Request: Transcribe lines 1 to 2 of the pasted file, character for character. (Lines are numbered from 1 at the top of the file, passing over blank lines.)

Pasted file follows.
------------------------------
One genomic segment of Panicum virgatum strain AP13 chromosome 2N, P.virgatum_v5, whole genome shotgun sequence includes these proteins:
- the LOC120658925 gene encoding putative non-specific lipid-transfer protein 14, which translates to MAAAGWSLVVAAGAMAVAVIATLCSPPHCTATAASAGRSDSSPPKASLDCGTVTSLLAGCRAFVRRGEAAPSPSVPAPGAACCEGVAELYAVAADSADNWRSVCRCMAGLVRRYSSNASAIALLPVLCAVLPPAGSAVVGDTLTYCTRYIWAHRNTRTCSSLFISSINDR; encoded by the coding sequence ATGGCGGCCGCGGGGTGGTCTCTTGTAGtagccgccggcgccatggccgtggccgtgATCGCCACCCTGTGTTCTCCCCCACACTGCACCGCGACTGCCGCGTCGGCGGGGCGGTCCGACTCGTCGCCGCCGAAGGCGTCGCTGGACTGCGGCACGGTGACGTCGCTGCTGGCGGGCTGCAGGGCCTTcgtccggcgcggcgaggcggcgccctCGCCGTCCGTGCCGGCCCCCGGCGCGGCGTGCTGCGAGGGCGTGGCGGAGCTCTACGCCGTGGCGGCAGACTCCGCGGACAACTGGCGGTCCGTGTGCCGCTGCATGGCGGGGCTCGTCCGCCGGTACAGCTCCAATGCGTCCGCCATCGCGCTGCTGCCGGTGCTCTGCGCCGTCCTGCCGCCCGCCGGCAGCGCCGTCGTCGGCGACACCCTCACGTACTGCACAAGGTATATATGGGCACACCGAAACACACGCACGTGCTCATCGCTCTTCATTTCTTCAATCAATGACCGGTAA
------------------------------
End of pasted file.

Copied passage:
One genomic segment of Panicum virgatum strain AP13 chromosome 2N, P.virgatum_v5, whole genome shotgun sequence includes these proteins:
- the LOC120658925 gene encoding putative non-specific lipid-transfer protein 14, which translates to MAAAGWSLVVAAGAMAVAVIATLCSPPHCTATAASAGRSDSSPPKASLDCGTVTSLLAGCRAFVRRGEAAPSPSVPAPGAACCEGVAELYAVAADSADNWRSVCRCMAGLVRRYSSNASAIALLPVLCAVLPPAGSAVVGDTLTYCTRYIWAHRNTRTCSSLFISSINDR; encoded by the coding sequence ATGGCGGCCGCGGGGTGGTCTCTTGTAGtagccgccggcgccatggccgtggccgtgATCGCCACCCTGTGTTCTCCCCCACACTGCACCGCGACTGCCGCGTCGGCGGGGCGGTCCGACTCGTCGCCGCCGAAGGCGTCGCTGGACTGCGGCACGGTGACGTCGCTGCTGGCGGGCTGCAGGGCCTTcgtccggcgcggcgaggcggcgccctCGCCGTCCGTGCCGGCCCCCGGCGCGGCGTGCTGCGAGGGCGTGGCGGAGCTCTACGCCGTGGCGGCAGACTCCGCGGACAACTGGCGGTCCGTGTGCCGCTGCATGGCGGGGCTCGTCCGCCGGTACAGCTCCAATGCGTCCGCCATCGCGCTGCTGCCGGTGCTCTGCGCCGTCCTGCCGCCCGCCGGCAGCGCCGTCGTCGGCGACACCCTCACGTACTGCACAAGGTATATATGGGCACACCGAAACACACGCACGTGCTCATCGCTCTTCATTTCTTCAATCAATGACCGGTAA